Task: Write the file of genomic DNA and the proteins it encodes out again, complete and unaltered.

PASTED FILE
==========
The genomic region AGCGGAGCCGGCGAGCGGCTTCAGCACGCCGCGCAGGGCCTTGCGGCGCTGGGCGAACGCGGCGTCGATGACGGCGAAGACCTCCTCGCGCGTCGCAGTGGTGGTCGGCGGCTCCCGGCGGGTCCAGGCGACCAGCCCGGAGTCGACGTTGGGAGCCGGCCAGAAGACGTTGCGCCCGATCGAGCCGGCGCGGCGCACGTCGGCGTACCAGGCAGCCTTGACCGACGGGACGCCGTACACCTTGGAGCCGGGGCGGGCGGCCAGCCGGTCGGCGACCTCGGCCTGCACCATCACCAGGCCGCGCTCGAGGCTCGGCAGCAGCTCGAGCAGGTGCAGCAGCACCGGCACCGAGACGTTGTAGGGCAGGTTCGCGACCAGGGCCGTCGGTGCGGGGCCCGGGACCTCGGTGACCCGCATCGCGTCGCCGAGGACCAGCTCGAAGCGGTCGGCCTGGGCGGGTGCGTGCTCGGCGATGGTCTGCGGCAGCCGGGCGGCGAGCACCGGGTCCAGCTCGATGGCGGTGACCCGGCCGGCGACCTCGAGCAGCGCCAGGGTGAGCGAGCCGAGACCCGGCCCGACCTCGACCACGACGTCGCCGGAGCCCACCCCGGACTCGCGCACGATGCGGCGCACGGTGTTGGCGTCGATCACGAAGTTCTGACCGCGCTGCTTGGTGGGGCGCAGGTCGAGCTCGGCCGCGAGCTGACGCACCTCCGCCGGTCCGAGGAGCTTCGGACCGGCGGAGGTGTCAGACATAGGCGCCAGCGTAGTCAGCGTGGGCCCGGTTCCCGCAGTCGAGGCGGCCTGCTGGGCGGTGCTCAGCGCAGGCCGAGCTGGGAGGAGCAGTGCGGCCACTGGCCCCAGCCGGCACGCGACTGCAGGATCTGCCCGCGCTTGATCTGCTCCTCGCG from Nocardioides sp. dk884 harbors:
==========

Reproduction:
The genomic region AGCGGAGCCGGCGAGCGGCTTCAGCACGCCGCGCAGGGCCTTGCGGCGCTGGGCGAACGCGGCGTCGATGACGGCGAAGACCTCCTCGCGCGTCGCAGTGGTGGTCGGCGGCTCCCGGCGGGTCCAGGCGACCAGCCCGGAGTCGACGTTGGGAGCCGGCCAGAAGACGTTGCGCCCGATCGAGCCGGCGCGGCGCACGTCGGCGTACCAGGCAGCCTTGACCGACGGGACGCCGTACACCTTGGAGCCGGGGCGGGCGGCCAGCCGGTCGGCGACCTCGGCCTGCACCATCACCAGGCCGCGCTCGAGGCTCGGCAGCAGCTCGAGCAGGTGCAGCAGCACCGGCACCGAGACGTTGTAGGGCAGGTTCGCGACCAGGGCCGTCGGTGCGGGGCCCGGGACCTCGGTGACCCGCATCGCGTCGCCGAGGACCAGCTCGAAGCGGTCGGCCTGGGCGGGTGCGTGCTCGGCGATGGTCTGCGGCAGCCGGGCGGCGAGCACCGGGTCCAGCTCGATGGCGGTGACCCGGCCGGCGACCTCGAGCAGCGCCAGGGTGAGCGAGCCGAGACCCGGCCCGACCTCGACCACGACGTCGCCGGAGCCCACCCCGGACTCGCGCACGATGCGGCGCACGGTGTTGGCGTCGATCACGAAGTTCTGACCGCGCTGCTTGGTGGGGCGCAGGTCGAGCTCGGCCGCGAGCTGACGCACCTCCGCCGGTCCGAGGAGCTTCGGACCGGCGGAGGTGTCAGACATAGGCGCCAGCGTAGTCAGCGTGGGCCCGGTTCCCGCAGTCGAGGCGGCCTGCTGGGCGGTGCTCAGCGCAGGCCGAGCTGGGAGGAGCAGTGCGGCCACTGGCCCCAGCCGGCACGCGACTGCAGGATCTGCCCGCGCTTGATCTGCTCCTCGCG from Nocardioides sp. dk884 harbors: